Secretary of the Department of Homeland Security (DHS) John Kelly recently affirmed his support for an Obama-era policy which designated the state election apparatus as “critical infrastructure” and thus in some vague sense, under federal control. In 2017, then Secretary Jeh Johnson clarified and otherwise defended the federal government’s position that “by “election infrastructure,” we mean storage facilities, polling places, and centralized vote tabulations locations used to support the election process…”
This language has drawn the ire of state officials in the fear that this directive is essentially unbounded and could be used to control local elections even in the absence of terrorism or actual cyber-security threats. Recently, Connecticut Secretary of State and current National Association of Secretaries of State (NASS) president Denise Merrill stated, “We were continually asking them ‘what does this mean, what will it cover, what are the implications?’ And we sort of never got anything back.”
However, let us imagine the implication of this directive when Texas holds its independence referendum. Is it not inconceivable that the federal government could consider the referendum itself as a threat to the United States, initiating a scenario where the federal government takes control on the election infrastructure. Indeed, the HLS background document on “critical infrastructure” states: “the federal government holds open the possibility of intervening in those areas where owners and operators are unable (or unwilling) to provide what it, the federal government, may assess to be adequate protection or response.”
To make matters worse, DHS has apparently been investigating attempts to breach the election infrastructure of Georgia, West Virginia, and Indiana. Unexpectedly, all breaches were traced back to a DHS internet address. Federal officials have yet to provide useful information regarding this breach which is quite ironic, given that the purpose of the directive was to provide the “full and frank discussion with key stakeholders regarding sensitive vulnerability information.”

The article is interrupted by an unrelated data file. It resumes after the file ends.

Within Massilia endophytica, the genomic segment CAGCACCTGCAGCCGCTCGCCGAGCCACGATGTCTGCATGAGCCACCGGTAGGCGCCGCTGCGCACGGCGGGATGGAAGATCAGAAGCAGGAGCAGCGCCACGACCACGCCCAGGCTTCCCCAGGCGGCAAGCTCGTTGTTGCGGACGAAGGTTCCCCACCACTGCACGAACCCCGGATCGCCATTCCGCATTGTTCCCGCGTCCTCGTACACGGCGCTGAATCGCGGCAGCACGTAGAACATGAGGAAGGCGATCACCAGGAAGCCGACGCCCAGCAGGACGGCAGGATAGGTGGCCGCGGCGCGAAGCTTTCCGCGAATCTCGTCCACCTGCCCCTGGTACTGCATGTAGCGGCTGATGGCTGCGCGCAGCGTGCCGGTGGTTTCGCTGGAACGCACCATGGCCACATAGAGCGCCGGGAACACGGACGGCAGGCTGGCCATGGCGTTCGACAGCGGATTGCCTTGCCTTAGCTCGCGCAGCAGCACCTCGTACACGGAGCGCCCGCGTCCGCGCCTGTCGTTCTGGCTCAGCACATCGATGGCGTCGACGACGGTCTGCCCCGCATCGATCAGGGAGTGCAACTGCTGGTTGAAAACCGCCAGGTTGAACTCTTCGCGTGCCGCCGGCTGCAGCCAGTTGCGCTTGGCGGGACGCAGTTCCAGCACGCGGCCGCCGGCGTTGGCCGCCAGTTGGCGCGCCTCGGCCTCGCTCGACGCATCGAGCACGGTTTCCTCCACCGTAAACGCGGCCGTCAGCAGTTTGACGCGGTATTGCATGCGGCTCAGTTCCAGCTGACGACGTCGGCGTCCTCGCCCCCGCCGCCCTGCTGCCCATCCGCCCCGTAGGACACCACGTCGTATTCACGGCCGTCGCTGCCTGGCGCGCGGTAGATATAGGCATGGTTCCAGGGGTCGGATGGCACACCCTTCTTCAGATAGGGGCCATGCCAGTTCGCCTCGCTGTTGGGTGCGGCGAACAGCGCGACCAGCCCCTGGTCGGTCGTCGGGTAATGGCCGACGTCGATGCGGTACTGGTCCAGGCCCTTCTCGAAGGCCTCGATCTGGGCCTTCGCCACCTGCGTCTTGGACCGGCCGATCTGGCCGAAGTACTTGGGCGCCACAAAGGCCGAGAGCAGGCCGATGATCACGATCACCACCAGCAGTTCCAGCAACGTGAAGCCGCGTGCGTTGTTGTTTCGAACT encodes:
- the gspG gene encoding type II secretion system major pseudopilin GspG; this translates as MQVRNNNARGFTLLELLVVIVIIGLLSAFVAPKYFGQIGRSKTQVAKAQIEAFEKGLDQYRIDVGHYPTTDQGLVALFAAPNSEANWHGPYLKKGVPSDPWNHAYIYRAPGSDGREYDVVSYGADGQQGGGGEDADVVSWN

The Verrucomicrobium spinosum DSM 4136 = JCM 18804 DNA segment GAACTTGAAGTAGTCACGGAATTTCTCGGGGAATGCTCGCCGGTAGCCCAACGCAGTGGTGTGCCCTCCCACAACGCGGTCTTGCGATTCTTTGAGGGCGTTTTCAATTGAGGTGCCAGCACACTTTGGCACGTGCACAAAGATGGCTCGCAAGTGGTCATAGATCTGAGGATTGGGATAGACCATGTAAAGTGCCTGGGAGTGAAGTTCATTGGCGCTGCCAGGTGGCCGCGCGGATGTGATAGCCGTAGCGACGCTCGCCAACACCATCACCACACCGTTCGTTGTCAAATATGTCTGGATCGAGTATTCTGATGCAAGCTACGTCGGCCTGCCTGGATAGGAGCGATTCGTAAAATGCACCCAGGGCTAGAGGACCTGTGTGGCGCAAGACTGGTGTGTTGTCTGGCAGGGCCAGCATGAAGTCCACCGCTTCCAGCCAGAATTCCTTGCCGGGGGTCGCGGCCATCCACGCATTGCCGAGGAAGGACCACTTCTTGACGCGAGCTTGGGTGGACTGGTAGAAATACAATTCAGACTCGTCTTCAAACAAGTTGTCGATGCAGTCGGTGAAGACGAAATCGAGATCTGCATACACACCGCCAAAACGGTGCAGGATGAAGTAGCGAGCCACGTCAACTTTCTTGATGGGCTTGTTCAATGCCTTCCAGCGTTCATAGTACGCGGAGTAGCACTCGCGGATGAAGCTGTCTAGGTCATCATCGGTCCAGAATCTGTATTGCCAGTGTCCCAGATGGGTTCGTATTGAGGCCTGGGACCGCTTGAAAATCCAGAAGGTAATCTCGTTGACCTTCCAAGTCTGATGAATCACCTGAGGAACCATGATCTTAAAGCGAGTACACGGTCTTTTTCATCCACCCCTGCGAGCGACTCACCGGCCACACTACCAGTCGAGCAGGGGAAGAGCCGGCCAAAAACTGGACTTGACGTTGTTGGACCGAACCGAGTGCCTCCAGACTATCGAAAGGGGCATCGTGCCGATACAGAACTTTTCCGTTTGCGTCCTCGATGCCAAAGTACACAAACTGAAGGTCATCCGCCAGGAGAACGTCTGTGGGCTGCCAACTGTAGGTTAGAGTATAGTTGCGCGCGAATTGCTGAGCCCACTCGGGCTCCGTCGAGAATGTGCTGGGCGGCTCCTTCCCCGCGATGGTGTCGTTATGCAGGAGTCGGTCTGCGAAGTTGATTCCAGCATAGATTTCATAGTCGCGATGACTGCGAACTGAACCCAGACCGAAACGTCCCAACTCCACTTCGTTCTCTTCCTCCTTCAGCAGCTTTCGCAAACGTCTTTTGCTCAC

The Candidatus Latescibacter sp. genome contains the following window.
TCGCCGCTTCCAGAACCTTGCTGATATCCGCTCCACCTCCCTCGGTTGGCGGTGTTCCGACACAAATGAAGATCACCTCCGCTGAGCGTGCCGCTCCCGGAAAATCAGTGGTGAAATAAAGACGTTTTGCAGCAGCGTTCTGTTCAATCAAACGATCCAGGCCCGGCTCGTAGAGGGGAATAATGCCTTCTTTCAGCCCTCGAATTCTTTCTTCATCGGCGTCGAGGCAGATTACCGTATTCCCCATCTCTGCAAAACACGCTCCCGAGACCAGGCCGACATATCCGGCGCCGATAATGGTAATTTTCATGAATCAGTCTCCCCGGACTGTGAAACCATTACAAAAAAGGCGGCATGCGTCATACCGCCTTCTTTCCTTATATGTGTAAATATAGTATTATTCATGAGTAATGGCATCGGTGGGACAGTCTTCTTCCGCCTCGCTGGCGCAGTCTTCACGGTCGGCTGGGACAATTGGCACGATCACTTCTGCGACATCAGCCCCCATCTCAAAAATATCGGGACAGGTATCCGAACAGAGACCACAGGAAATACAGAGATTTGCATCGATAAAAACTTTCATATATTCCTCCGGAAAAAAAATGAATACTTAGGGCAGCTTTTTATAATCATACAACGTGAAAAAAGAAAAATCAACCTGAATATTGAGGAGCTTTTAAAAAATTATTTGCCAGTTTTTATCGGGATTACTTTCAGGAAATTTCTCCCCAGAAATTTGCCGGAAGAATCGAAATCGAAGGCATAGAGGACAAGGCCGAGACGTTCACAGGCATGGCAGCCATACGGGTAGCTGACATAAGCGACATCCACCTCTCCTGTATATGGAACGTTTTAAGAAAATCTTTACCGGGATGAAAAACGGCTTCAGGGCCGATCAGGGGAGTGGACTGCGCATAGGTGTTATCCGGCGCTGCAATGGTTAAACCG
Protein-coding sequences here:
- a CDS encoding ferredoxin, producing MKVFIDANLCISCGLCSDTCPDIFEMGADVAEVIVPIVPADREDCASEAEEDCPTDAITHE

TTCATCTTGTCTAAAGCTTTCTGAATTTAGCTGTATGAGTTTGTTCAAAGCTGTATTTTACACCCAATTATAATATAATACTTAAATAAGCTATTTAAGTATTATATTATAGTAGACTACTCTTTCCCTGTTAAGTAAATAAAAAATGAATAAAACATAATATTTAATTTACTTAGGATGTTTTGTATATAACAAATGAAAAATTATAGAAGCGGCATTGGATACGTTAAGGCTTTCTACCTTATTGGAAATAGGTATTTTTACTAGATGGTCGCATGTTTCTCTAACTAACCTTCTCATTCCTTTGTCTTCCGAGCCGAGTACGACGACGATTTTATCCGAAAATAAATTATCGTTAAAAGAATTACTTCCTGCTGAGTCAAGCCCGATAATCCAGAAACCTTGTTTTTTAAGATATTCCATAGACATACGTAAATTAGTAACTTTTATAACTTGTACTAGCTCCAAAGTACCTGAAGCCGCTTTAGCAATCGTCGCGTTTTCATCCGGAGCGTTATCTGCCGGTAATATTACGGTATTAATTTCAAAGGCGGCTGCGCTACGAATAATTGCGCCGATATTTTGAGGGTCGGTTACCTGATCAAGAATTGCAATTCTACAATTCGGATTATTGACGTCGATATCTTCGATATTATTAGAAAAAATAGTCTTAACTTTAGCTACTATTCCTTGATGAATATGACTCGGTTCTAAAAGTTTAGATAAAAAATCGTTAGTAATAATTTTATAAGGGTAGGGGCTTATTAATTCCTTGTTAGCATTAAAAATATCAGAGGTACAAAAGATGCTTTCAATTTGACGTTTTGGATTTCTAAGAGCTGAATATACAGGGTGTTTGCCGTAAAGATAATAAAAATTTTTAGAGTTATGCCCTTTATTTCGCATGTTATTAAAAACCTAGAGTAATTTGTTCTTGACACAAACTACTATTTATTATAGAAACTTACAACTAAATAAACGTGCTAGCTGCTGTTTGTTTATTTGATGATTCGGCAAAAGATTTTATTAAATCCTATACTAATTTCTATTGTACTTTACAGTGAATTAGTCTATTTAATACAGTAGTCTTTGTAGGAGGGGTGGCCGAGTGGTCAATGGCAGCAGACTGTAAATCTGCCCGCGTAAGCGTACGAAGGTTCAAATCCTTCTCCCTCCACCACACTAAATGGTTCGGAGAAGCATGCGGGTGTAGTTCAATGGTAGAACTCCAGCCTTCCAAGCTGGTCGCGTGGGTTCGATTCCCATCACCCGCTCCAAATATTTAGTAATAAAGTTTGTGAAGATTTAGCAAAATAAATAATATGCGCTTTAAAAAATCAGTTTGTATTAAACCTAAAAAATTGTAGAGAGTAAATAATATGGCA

Secretary Kelly initially opposed this overreach and stated that the designation “appears to be a political question beyond the scope of DHS’ current legislative cyber mandates.” However he reversed his position just a few weeks later, saying that “yes, we should keep that in place.” Interestingly, this reversal coincided with the DHS investigation into hacks of state elections that appear at this point to have originated with the department itself.
Texas Nationalists aren’t typically inclined to focus on the freedoms that we enjoy in the United States, given that we have lost so many and that the ones we retain dwindle by the year. However, it is undeniable that one freedom that the states do currently enjoy is suffrage. Although for a long time the Federal government did limit the rights of southern states to hold elections at will, thanks to the late great Justice Scalia, Texas is fairly unimpeded from, say, holding a referendum on its independence.
Texans should recognize that while our liberties are rapidly receding, our right of suffrage still stands fairly unobstructed, for the moment. While it is unclear whether the current administration would leverage directives such as this to thwart a referendum, it should be clear that future administrations likely will. The longer Texas stays with the United States, with the federal government whittling away at our sovereignty and liberties, the narrower the window for Texans to exercise their right to independence becomes. Simply put, if we don’t leave soon, we may not get to, and then we’ll have to live with the consequence of siding with a government that increasingly disrespects both sovereignty and Liberty.